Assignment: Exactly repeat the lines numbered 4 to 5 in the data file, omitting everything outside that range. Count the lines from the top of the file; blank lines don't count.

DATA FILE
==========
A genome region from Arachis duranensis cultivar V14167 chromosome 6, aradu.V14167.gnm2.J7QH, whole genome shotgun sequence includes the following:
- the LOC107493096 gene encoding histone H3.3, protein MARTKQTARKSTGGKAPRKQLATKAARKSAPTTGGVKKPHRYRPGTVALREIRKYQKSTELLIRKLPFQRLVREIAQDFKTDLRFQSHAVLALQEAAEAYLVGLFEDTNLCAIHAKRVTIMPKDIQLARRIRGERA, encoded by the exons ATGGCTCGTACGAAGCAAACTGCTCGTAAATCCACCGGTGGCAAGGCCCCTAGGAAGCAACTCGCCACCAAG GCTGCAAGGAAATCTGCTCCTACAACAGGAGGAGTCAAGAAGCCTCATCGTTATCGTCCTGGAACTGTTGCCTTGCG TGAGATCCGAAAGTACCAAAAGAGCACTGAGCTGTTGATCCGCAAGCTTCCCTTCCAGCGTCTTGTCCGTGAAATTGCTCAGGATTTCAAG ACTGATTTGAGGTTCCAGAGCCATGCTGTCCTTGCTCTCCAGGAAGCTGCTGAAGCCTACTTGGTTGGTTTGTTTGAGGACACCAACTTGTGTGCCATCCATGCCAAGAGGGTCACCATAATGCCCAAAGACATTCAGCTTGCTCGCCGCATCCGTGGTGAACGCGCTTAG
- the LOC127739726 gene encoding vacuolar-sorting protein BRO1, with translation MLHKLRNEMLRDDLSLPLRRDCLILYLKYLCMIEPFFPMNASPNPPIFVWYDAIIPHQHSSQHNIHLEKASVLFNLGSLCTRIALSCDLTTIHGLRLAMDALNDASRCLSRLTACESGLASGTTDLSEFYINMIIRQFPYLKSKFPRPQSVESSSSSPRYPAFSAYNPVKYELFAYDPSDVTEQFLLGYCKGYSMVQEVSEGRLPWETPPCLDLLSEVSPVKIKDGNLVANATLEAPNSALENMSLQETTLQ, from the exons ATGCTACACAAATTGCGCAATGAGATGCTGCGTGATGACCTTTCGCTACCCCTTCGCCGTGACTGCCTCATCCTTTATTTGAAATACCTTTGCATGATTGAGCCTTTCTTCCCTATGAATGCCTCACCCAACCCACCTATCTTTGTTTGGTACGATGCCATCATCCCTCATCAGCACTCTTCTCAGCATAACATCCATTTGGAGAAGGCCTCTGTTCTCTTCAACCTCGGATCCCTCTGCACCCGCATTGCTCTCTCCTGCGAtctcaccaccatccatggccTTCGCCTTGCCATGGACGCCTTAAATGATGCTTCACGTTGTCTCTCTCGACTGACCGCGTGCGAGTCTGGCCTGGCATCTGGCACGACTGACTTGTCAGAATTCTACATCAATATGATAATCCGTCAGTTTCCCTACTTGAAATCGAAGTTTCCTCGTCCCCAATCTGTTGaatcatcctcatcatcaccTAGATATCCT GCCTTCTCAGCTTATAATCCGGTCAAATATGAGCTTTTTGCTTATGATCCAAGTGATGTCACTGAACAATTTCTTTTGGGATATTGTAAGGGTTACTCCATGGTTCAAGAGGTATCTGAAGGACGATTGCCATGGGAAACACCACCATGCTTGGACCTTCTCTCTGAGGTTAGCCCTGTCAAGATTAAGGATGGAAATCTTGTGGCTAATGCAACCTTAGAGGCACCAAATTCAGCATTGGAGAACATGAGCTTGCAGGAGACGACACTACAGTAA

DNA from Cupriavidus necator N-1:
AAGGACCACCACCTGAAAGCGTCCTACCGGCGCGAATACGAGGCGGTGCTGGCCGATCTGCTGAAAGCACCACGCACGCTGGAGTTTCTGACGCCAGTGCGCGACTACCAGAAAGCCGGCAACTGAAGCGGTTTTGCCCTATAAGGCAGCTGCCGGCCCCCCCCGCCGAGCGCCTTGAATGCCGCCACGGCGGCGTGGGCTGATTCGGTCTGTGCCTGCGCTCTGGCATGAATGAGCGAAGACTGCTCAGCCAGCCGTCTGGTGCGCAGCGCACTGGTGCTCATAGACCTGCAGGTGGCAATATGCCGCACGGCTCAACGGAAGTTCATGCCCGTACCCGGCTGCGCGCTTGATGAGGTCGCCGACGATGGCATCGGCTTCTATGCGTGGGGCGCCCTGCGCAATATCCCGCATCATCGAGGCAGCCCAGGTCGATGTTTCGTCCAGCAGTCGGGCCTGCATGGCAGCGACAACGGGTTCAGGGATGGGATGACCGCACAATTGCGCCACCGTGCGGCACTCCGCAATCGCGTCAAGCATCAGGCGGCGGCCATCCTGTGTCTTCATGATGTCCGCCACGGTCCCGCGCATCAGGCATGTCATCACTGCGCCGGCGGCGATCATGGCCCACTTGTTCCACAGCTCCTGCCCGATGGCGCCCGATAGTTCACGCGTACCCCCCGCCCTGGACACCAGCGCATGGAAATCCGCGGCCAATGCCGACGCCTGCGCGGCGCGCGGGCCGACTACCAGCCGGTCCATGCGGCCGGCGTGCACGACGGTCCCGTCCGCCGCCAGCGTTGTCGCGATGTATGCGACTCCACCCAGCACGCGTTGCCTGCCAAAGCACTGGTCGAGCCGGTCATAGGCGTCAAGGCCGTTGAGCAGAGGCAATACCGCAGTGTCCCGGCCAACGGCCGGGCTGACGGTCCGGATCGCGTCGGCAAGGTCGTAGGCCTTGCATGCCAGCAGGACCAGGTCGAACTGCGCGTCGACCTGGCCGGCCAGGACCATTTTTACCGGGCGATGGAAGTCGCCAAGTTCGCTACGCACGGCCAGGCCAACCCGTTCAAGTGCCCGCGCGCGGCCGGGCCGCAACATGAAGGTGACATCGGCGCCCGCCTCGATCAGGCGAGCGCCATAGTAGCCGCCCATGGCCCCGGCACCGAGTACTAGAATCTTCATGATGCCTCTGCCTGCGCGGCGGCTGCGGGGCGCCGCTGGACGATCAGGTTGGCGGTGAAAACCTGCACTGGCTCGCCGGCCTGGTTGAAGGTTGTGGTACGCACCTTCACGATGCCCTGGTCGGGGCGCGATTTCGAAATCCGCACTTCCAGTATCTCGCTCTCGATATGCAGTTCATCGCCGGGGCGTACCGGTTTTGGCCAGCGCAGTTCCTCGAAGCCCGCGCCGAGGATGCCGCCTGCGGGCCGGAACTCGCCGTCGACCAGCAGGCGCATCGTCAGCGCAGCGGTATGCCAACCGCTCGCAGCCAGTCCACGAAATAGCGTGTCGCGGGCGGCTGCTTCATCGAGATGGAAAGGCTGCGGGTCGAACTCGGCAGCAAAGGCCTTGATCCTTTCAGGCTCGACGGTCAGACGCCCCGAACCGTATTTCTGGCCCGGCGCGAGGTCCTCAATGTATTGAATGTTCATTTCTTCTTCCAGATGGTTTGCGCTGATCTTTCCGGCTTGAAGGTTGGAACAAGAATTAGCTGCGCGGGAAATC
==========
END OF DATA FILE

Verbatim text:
DNA from Cupriavidus necator N-1:
AAGGACCACCACCTGAAAGCGTCCTACCGGCGCGAATACGAGGCGGTGCTGGCCGATCTGCTGAAAGCACCACGCACGCTGGAGTTTCTGACGCCAGTGCGCGACTACCAGAAAGCCGGCAACTGAAGCGGTTTTGCCCTATAAGGCAGCTGCCGGCCCCCCCCGCCGAGCGCCTTGAATGCCGCCACGGCGGCGTGGGCTGATTCGGTCTGTGCCTGCGCTCTGGCATGAATGAGCGAAGACTGCTCAGCCAGCCGTCTGGTGCGCAGCGCACTGGTGCTCATAGACCTGCAGGTGGCAATATGCCGCACGGCTCAACGGAAGTTCATGCCCGTACCCGGCTGCGCGCTTGATGAGGTCGCCGACGATGGCATCGGCTTCTATGCGTGGGGCGCCCTGCGCAATATCCCGCATCATCGAGGCAGCCCAGGTCGATGTTTCGTCCAGCAGTCGGGCCTGCATGGCAGCGACAACGGGTTCAGGGATGGGATGACCGCACAATTGCGCCACCGTGCGGCACTCCGCAATCGCGTCAAGCATCAGGCGGCGGCCATCCTGTGTCTTCATGATGTCCGCCACGGTCCCGCGCATCAGGCATGTCATCACTGCGCCGGCGGCGATCATGGCCCACTTGTTCCACAGCTCCTGCCCGATGGCGCCCGATAGTTCACGCGTACCCCCCGCCCTGGACACCAGCGCATGGAAATCCGCGGCCAATGCCGACGCCTGCGCGGCGCGCGGGCCGACTACCAGCCGGTCCATGCGGCCGGCGTGCACGACGGTCCCGTCCGCCGCCAGCGTTGTCGCGATGTATGCGACTCCACCCAGCACGCGTTGCCTGCCAAAGCACTGGTCGAGCCGGTCATAGGCGTCAAGGCCGTTGAGCAGAGGCAATACCGCAGTGTCCCGGCCAACGGCCGGGCTGACGGTCCGGATCGCGTCGGCAAGGTCGTAGGCCTTGCATGCCAGCAGGACCAGGTCGAACTGCGCGTCGACCTGGCCGGCCAGGACCATTTTTACCGGGCGATGGAAGTCGCCAAGTTCGCTACGCACGGCCAGGCCAACCCGTTCAAGTGCCCGCGCGCGGCCGGGCCGCAACATGAAGGTGACATCGGCGCCCGCCTCGATCAGGCGAGCGCCATAGTAGCCGCCCATGGCCCCGGCACCGAGTACTAGAATCTTCATGATGCCTCTGCCTGCGCGGCGGCTGCGGGGCGCCGCTGGACGATCAGGTTGGCGGTGAAAACCTGCACTGGCTCGCCGGCCTGGTTGAAGGTTGTGGTACGCACCTTCACGATGCCCTGGTCGGGGCGCGATTTCGAAATCCGCACTTCCAGTATCTCGCTCTCGATATGCAGTTCATCGCCGGGGCGTACCGGTTTTGGCCAGCGCAGTTCCTCGAAGCCCGCGCCGAGGATGCCGCCTGCGGGCCGGAACTCGCCGTCGACCAGCAGGCGCATCGTCAGCGCAGCGGTATGCCAACCGCTCGCAGCCAGTCCACGAAATAGCGTGTCGCGGGCGGCTGCTTCATCGAGATGGAAAGGCTGCGGGTCGAACTCGGCAGCAAAGGCCTTGATCCTTTCAGGCTCGACGGTCAGACGCCCCGAACCGTATTTCTGGCCCGGCGCGAGGTCCTCAATGTATTGAATGTTCATTTCTTCTTCCAGATGGTTTGCGCTGATCTTTCCGGCTTGAAGGTTGGAACAAGAATTAGCTGCGCGGGAAATC